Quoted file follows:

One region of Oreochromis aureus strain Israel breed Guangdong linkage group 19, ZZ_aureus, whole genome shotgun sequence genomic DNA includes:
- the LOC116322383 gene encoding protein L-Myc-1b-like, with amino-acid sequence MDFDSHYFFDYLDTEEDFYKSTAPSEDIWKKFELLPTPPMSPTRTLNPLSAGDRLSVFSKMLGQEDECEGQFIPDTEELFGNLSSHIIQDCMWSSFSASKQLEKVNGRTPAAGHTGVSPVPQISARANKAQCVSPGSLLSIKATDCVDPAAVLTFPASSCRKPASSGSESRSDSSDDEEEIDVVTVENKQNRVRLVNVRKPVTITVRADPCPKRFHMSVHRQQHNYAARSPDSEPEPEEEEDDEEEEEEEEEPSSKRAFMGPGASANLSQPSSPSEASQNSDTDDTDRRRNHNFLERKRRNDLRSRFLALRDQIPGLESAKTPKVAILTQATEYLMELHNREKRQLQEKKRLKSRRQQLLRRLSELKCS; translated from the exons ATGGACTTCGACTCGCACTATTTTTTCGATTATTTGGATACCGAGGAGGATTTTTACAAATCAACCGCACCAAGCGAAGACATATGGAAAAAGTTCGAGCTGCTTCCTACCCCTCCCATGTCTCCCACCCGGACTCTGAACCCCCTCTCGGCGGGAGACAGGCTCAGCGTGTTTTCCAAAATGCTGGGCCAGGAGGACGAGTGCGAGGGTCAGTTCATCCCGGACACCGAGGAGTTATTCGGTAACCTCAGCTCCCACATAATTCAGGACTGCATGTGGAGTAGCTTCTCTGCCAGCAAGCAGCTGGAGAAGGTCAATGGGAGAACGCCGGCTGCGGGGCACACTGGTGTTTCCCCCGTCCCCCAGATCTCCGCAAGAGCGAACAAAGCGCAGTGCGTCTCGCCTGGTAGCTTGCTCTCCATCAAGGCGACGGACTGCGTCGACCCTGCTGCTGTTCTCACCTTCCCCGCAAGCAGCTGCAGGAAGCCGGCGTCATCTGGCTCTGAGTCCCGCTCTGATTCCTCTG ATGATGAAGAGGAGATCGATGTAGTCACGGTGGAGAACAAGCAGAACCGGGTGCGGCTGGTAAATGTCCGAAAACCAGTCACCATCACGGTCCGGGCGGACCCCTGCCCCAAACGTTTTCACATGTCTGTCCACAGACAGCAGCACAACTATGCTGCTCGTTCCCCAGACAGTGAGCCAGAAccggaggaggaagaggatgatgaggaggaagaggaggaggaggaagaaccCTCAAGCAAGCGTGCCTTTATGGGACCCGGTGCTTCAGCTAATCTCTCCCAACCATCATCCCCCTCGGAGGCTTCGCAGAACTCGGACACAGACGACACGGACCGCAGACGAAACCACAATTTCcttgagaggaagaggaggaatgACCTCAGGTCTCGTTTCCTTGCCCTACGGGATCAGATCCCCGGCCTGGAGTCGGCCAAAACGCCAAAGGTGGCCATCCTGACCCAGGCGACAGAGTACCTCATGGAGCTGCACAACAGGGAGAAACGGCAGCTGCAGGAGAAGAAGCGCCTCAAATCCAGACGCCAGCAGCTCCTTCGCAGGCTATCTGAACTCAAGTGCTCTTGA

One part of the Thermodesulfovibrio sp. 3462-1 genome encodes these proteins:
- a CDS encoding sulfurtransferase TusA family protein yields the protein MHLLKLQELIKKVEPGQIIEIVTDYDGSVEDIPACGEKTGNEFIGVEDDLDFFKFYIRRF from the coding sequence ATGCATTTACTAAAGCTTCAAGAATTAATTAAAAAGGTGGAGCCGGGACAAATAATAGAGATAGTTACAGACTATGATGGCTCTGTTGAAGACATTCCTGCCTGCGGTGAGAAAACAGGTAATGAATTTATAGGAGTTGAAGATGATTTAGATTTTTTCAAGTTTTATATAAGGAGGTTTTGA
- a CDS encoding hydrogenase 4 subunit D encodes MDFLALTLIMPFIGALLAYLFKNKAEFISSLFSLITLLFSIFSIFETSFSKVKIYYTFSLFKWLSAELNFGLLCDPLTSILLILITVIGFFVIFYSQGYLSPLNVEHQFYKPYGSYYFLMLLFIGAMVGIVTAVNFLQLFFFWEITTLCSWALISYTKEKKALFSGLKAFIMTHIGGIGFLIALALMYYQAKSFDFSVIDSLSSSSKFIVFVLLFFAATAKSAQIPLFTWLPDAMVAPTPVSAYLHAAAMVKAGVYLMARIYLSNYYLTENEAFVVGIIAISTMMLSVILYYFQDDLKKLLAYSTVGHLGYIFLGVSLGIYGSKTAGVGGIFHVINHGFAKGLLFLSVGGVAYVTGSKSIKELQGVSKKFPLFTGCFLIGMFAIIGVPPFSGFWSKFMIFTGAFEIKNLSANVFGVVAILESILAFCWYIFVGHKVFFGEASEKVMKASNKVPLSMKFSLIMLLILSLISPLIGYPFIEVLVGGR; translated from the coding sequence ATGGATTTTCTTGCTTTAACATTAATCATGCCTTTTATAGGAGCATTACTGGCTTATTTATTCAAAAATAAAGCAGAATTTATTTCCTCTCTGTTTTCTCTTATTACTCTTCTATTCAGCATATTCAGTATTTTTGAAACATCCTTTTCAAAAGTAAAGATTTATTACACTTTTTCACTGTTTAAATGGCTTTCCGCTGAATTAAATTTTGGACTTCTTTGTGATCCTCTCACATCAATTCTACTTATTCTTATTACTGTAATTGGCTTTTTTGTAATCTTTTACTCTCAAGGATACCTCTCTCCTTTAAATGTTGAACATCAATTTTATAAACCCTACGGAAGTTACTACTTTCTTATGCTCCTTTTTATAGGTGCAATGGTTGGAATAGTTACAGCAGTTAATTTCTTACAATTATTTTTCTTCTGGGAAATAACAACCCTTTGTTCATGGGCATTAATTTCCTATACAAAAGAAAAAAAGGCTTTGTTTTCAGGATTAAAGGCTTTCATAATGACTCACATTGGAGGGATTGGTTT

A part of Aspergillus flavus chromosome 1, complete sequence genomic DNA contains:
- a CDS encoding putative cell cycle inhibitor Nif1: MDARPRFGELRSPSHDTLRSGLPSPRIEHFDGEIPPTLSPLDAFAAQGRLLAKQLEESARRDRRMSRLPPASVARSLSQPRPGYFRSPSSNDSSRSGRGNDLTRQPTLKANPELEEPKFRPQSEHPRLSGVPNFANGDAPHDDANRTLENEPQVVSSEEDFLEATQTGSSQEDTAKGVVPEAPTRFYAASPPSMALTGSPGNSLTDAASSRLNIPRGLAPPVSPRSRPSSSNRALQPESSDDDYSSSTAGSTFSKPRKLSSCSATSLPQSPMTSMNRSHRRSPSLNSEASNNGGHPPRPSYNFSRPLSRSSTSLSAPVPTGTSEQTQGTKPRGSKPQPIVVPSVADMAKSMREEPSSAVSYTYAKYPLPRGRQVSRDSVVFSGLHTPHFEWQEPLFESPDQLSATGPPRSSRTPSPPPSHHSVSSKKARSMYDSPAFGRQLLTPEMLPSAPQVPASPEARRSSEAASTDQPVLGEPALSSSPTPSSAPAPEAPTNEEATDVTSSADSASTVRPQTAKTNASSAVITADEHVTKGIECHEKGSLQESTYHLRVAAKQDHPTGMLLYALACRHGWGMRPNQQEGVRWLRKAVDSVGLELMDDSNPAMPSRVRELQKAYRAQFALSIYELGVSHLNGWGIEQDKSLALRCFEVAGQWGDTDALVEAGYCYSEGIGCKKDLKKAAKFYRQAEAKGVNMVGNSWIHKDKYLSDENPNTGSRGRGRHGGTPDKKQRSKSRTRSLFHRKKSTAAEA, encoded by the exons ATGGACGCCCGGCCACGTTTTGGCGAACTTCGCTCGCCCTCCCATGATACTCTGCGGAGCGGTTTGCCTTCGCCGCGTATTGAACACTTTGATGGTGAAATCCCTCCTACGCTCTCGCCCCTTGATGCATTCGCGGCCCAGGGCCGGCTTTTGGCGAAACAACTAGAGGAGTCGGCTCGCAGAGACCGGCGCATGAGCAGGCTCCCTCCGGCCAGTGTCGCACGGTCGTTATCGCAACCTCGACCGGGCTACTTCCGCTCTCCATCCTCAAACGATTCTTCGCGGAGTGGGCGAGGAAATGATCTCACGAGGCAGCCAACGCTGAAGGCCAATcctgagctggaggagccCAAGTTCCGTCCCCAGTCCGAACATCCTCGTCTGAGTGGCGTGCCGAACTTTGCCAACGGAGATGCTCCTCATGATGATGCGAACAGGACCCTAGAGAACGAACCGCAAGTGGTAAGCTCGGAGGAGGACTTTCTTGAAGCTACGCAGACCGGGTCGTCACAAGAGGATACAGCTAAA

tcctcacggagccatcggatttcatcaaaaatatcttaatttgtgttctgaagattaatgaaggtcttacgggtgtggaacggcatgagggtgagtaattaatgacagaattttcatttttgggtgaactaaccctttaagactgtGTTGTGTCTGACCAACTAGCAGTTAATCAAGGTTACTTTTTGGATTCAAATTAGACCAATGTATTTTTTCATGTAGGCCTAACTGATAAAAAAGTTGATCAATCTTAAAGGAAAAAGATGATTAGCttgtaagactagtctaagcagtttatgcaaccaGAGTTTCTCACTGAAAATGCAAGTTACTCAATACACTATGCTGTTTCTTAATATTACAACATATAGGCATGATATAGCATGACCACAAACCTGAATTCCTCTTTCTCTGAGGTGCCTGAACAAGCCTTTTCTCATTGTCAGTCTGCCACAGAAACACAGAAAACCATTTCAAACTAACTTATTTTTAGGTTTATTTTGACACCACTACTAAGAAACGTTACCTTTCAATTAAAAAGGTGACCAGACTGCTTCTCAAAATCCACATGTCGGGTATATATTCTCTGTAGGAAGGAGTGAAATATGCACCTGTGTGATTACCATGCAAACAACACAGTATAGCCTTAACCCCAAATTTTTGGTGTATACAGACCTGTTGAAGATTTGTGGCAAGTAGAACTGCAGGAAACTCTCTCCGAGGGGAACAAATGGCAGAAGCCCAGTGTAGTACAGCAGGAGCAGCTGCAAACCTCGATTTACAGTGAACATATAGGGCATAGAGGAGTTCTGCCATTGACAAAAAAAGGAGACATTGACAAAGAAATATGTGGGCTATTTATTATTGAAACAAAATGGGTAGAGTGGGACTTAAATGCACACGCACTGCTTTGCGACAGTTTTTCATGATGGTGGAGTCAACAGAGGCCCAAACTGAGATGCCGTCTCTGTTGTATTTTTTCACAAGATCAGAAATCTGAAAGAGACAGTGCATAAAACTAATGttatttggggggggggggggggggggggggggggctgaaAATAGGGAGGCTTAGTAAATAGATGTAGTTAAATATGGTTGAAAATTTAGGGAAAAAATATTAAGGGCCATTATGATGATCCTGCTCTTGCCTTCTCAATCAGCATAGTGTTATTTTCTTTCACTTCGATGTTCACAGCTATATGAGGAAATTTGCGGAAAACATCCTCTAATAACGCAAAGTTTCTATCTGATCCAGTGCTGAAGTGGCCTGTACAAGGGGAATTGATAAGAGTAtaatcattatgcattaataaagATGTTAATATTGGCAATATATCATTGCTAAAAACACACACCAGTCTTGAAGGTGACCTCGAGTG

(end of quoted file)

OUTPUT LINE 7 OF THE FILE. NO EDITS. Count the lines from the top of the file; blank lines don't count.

- a CDS encoding putative cell cycle inhibitor Nif1: MDARPRFGELRSPSHDTLRSGLPSPRIEHFDGEIPPTLSPLDAFAAQGRLLAKQLEESARRDRRMSRLPPASVARSLSQPRPGYFRSPSSNDSSRSGRGNDLTRQPTLKANPELEEPKFRPQSEHPRLSGVPNFANGDAPHDDANRTLENEPQVVSSEEDFLEATQTGSSQEDTAKGVVPEAPTRFYAASPPSMALTGSPGNSLTDAASSRLNIPRGLAPPVSPRSRPSSSNRALQPESSDDDYSSSTAGSTFSKPRKLSSCSATSLPQSPMTSMNRSHRRSPSLNSEASNNGGHPPRPSYNFSRPLSRSSTSLSAPVPTGTSEQTQGTKPRGSKPQPIVVPSVADMAKSMREEPSSAVSYTYAKYPLPRGRQVSRDSVVFSGLHTPHFEWQEPLFESPDQLSATGPPRSSRTPSPPPSHHSVSSKKARSMYDSPAFGRQLLTPEMLPSAPQVPASPEARRSSEAASTDQPVLGEPALSSSPTPSSAPAPEAPTNEEATDVTSSADSASTVRPQTAKTNASSAVITADEHVTKGIECHEKGSLQESTYHLRVAAKQDHPTGMLLYALACRHGWGMRPNQQEGVRWLRKAVDSVGLELMDDSNPAMPSRVRELQKAYRAQFALSIYELGVSHLNGWGIEQDKSLALRCFEVAGQWGDTDALVEAGYCYSEGIGCKKDLKKAAKFYRQAEAKGVNMVGNSWIHKDKYLSDENPNTGSRGRGRHGGTPDKKQRSKSRTRSLFHRKKSTAAEA, encoded by the exons ATGGACGCCCGGCCACGTTTTGGCGAACTTCGCTCGCCCTCCCATGATACTCTGCGGAGCGGTTTGCCTTCGCCGCGTATTGAACACTTTGATGGTGAAATCCCTCCTACGCTCTCGCCCCTTGATGCATTCGCGGCCCAGGGCCGGCTTTTGGCGAAACAACTAGAGGAGTCGGCTCGCAGAGACCGGCGCATGAGCAGGCTCCCTCCGGCCAGTGTCGCACGGTCGTTATCGCAACCTCGACCGGGCTACTTCCGCTCTCCATCCTCAAACGATTCTTCGCGGAGTGGGCGAGGAAATGATCTCACGAGGCAGCCAACGCTGAAGGCCAATcctgagctggaggagccCAAGTTCCGTCCCCAGTCCGAACATCCTCGTCTGAGTGGCGTGCCGAACTTTGCCAACGGAGATGCTCCTCATGATGATGCGAACAGGACCCTAGAGAACGAACCGCAAGTGGTAAGCTCGGAGGAGGACTTTCTTGAAGCTACGCAGACCGGGTCGTCACAAGAGGATACAGCTAAA